It goes without saying that doing an attached multifamily project is a world apart from designing a custom home. After taming site conditions, an architect must tackle such key issues as structure and energy. Less obvious but equally important: noise transmission, a consideration that has become increasingly more significant and something that no architect can afford to ignore.
“As you move into different pockets of the country, the issue is becoming more high profile,” says John LoVerde, an associate principal at Veneklasen Associates, an acoustical consultation firm in Santa Monica, Calif. “What I've seen is that the policies [have changed] and the amount of design that goes into buildings has grown.”
Kristin Gonsar agrees. “Units that are isolated for sound are important to the comfort of the end user and speak to the quality of the project,” says the project architect with San Francisco–based Seidel/Holzman, a firm known for its award-winning multifamily projects.
Though the issue of noise is nothing new, its significance has risen in direct correlation to the growth in high-end urban infill development and condo projects. Today's buyers expect a certain level of quality and see a quiet unit as a must-have feature. At the same time, the stylistic shift toward open floor plans and away from carpeting toward wood and hard surface flooring makes controlling sound that much harder.
California appears to be center stage in the new battle. Following 10 years of sluggish growth, the state has seen an increase in multi-family development, and new codes address noise concerns in that building type. “It is a hot topic on the radar,” says Sandra C. Stewart, a construction attorney and partner in the litigation department of Los Angeles–based Cox Castle & Nicholson, a firm that represents developers. Historically, Stewart says, builders and developers have not faced large acoustics-related claims, but a recent state statute giving unit owners more rights is about to change that.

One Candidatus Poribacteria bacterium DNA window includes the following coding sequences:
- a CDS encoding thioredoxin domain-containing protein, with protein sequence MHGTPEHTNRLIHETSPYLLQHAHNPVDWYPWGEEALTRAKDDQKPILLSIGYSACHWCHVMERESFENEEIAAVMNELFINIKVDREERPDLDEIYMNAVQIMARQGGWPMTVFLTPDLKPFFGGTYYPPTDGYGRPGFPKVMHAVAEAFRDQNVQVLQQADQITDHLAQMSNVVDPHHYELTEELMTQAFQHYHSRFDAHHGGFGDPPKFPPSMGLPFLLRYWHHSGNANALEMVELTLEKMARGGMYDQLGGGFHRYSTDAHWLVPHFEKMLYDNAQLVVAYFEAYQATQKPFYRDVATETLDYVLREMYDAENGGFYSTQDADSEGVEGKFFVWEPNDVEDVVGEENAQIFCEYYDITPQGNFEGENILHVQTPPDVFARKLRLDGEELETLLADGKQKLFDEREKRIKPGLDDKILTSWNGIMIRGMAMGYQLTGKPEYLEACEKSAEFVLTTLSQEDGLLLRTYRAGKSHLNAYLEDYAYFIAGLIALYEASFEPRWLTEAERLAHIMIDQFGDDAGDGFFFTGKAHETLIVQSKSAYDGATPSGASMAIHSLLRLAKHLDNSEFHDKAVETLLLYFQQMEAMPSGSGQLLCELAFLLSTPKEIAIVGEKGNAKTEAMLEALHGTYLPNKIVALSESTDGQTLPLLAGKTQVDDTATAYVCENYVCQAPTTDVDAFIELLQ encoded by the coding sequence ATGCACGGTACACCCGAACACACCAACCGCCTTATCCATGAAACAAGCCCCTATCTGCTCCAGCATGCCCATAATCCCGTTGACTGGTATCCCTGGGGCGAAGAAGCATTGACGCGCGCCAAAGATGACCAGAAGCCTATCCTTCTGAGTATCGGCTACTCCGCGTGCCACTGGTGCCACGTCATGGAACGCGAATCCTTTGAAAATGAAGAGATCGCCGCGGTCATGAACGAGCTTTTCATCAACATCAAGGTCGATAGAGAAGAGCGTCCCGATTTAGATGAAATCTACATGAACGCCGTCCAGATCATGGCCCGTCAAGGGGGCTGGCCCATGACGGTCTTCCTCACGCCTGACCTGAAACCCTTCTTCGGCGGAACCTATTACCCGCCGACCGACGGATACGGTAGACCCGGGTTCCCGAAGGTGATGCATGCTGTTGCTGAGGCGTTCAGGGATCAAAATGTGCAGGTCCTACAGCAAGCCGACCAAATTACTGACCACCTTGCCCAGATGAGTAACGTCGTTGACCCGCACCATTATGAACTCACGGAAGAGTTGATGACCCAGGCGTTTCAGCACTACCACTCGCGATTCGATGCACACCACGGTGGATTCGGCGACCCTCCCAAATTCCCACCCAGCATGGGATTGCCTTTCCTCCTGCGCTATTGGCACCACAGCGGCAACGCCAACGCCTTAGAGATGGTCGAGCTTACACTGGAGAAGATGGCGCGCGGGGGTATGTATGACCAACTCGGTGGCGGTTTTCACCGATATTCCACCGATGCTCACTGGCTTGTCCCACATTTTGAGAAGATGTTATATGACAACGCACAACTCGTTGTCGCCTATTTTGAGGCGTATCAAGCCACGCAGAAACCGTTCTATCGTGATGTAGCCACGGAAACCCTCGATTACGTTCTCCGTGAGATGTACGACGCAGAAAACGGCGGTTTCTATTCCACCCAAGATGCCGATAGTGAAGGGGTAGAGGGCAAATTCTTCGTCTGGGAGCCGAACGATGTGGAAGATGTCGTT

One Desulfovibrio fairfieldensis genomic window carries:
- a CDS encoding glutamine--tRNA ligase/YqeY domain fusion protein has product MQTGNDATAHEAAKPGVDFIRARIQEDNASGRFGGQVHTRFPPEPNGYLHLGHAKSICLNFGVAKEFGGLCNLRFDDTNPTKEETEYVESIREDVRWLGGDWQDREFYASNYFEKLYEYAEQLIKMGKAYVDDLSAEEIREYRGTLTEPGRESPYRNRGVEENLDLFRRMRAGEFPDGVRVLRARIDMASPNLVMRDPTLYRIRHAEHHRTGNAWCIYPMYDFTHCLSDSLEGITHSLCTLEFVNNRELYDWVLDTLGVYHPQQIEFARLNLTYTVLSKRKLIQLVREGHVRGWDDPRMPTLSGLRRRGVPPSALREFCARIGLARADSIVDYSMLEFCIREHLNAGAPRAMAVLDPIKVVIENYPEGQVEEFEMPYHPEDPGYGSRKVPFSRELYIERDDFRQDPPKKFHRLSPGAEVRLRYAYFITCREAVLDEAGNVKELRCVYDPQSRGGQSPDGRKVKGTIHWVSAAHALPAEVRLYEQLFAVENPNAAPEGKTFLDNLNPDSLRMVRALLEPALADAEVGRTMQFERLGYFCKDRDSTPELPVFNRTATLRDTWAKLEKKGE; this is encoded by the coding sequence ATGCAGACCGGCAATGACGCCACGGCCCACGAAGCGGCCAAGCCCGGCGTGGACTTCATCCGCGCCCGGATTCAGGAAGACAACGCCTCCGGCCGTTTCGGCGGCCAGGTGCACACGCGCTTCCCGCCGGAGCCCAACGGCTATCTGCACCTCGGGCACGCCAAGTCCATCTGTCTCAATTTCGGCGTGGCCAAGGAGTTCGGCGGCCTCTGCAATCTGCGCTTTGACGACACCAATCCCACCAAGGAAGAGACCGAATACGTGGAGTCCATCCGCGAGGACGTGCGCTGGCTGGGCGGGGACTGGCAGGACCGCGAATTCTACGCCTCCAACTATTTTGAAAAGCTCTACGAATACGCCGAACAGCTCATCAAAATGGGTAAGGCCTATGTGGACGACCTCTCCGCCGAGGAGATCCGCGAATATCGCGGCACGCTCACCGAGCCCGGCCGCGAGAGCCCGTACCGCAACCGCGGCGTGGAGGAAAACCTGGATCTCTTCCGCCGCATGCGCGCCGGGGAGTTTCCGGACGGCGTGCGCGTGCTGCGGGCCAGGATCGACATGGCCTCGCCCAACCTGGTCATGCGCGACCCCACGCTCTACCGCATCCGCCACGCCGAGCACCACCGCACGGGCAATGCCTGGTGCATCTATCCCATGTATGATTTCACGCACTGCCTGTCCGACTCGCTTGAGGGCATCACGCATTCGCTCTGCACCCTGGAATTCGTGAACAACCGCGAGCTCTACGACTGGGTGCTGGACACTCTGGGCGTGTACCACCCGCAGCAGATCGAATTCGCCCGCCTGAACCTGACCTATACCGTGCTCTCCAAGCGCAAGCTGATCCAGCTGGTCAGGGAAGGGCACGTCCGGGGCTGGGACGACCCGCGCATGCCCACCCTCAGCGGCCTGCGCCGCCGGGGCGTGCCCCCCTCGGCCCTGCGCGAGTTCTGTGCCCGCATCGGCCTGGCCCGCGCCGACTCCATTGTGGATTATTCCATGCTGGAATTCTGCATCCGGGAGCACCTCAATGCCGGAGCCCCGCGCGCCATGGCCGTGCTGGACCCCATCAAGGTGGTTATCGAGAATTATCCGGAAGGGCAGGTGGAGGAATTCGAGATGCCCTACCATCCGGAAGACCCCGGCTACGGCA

“Prior to Jan. 1, 2003, different jurisdictions had different noise regulations, and you applied different legal standards,” so a case was difficult to prove, Stewart says. “This law simply adds a new awareness and new hook for a claim, so instead of proving four things, a person now only needs to prove one.”
Noise has become a critical concern for Michael J. Krupnick, a Corrales, N.M.–based architect who is now doing attached housing. “It's something we have looked into seriously now that we are doing this type of work,” he says. And how he handles sound depends on the type of building. For example, Krupnick's most recent project, Avenue Lofts, was a heavy-mass concrete structure that provides some built-in sound insulation, but he still took other precautions. He insulated the plumbing pipes, caulked the sill plate, and set the HVAC units on springs. Cork underlayment, solid-core doors, and carpet in the common halls muffle noise. “The assembly is very good, but you still hear high-heel footsteps,” Krupnick says. “Impact noise is very hard to [solve].”
Though Seidel/Holzman occasionally hires consultants to review construction assemblies, the firm has developed tried and true specs. Its party walls usually include a metal resilient channel separated by a 2-inch air space, and acoustic isolator pads keep items from touching. “We also use acoustic sealant around all gaps in the wall to prevent sound from passing through,” Gonsar explains.